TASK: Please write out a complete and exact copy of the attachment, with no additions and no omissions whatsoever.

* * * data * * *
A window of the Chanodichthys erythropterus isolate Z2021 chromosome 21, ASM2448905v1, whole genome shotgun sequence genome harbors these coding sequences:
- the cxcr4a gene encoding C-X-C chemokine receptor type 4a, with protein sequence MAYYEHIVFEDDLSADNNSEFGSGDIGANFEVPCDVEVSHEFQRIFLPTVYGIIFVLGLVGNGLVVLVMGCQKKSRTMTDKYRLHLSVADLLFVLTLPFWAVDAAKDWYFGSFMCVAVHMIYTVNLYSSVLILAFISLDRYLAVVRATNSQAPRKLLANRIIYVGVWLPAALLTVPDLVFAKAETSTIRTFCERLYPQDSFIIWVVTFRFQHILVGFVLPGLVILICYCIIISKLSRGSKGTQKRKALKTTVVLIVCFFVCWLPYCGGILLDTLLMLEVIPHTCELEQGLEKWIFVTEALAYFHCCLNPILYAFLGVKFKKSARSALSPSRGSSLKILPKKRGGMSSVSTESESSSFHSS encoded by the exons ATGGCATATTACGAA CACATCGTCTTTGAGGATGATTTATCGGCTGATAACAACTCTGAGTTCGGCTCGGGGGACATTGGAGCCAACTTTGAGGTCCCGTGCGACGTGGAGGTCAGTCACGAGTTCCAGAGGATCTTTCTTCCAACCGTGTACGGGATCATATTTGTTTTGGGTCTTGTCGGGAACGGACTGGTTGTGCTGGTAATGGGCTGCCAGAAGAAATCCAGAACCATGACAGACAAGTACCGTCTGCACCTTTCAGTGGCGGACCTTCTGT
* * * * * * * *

A window of the Chanodichthys erythropterus isolate Z2021 chromosome 21, ASM2448905v1, whole genome shotgun sequence genome harbors these coding sequences:
- the cxcr4a gene encoding C-X-C chemokine receptor type 4a, with protein sequence MAYYEHIVFEDDLSADNNSEFGSGDIGANFEVPCDVEVSHEFQRIFLPTVYGIIFVLGLVGNGLVVLVMGCQKKSRTMTDKYRLHLSVADLLFVLTLPFWAVDAAKDWYFGSFMCVAVHMIYTVNLYSSVLILAFISLDRYLAVVRATNSQAPRKLLANRIIYVGVWLPAALLTVPDLVFAKAETSTIRTFCERLYPQDSFIIWVVTFRFQHILVGFVLPGLVILICYCIIISKLSRGSKGTQKRKALKTTVVLIVCFFVCWLPYCGGILLDTLLMLEVIPHTCELEQGLEKWIFVTEALAYFHCCLNPILYAFLGVKFKKSARSALSPSRGSSLKILPKKRGGMSSVSTESESSSFHSS encoded by the exons ATGGCATATTACGAA CACATCGTCTTTGAGGATGATTTATCGGCTGATAACAACTCTGAGTTCGGCTCGGGGGACATTGGAGCCAACTTTGAGGTCCCGTGCGACGTGGAGGTCAGTCACGAGTTCCAGAGGATCTTTCTTCCAACCGTGTACGGGATCATATTTGTTTTGGGTCTTGTCGGGAACGGACTGGTTGTGCTGGTAATGGGCTGCCAGAAGAAATCCAGAACCATGACAGACAAGTACCGTCTGCACCTTTCAGTGGCGGACCTTCTGT